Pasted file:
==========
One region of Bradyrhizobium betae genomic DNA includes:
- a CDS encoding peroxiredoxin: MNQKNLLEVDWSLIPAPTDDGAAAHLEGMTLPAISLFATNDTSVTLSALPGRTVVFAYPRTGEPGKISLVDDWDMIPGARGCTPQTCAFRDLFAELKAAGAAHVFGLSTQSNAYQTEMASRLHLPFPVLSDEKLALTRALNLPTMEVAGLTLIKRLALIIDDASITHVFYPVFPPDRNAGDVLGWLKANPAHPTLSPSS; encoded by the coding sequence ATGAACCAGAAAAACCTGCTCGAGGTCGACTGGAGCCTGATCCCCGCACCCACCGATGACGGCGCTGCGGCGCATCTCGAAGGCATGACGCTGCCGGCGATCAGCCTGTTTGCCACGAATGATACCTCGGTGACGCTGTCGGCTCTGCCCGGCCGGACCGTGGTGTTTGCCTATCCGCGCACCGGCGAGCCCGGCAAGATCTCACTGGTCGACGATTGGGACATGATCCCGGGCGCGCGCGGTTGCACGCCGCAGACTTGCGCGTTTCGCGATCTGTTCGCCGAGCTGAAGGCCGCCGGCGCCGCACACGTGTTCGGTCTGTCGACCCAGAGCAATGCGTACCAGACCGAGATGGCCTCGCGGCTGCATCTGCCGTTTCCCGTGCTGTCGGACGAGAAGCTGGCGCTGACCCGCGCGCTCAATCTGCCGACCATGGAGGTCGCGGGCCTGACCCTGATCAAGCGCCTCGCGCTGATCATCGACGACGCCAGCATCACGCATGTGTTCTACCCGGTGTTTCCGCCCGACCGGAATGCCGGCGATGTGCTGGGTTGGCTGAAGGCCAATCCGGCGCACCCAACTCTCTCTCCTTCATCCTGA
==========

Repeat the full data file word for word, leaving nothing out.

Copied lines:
One region of Bradyrhizobium betae genomic DNA includes:
- a CDS encoding peroxiredoxin: MNQKNLLEVDWSLIPAPTDDGAAAHLEGMTLPAISLFATNDTSVTLSALPGRTVVFAYPRTGEPGKISLVDDWDMIPGARGCTPQTCAFRDLFAELKAAGAAHVFGLSTQSNAYQTEMASRLHLPFPVLSDEKLALTRALNLPTMEVAGLTLIKRLALIIDDASITHVFYPVFPPDRNAGDVLGWLKANPAHPTLSPSS; encoded by the coding sequence ATGAACCAGAAAAACCTGCTCGAGGTCGACTGGAGCCTGATCCCCGCACCCACCGATGACGGCGCTGCGGCGCATCTCGAAGGCATGACGCTGCCGGCGATCAGCCTGTTTGCCACGAATGATACCTCGGTGACGCTGTCGGCTCTGCCCGGCCGGACCGTGGTGTTTGCCTATCCGCGCACCGGCGAGCCCGGCAAGATCTCACTGGTCGACGATTGGGACATGATCCCGGGCGCGCGCGGTTGCACGCCGCAGACTTGCGCGTTTCGCGATCTGTTCGCCGAGCTGAAGGCCGCCGGCGCCGCACACGTGTTCGGTCTGTCGACCCAGAGCAATGCGTACCAGACCGAGATGGCCTCGCGGCTGCATCTGCCGTTTCCCGTGCTGTCGGACGAGAAGCTGGCGCTGACCCGCGCGCTCAATCTGCCGACCATGGAGGTCGCGGGCCTGACCCTGATCAAGCGCCTCGCGCTGATCATCGACGACGCCAGCATCACGCATGTGTTCTACCCGGTGTTTCCGCCCGACCGGAATGCCGGCGATGTGCTGGGTTGGCTGAAGGCCAATCCGGCGCACCCAACTCTCTCTCCTTCATCCTGA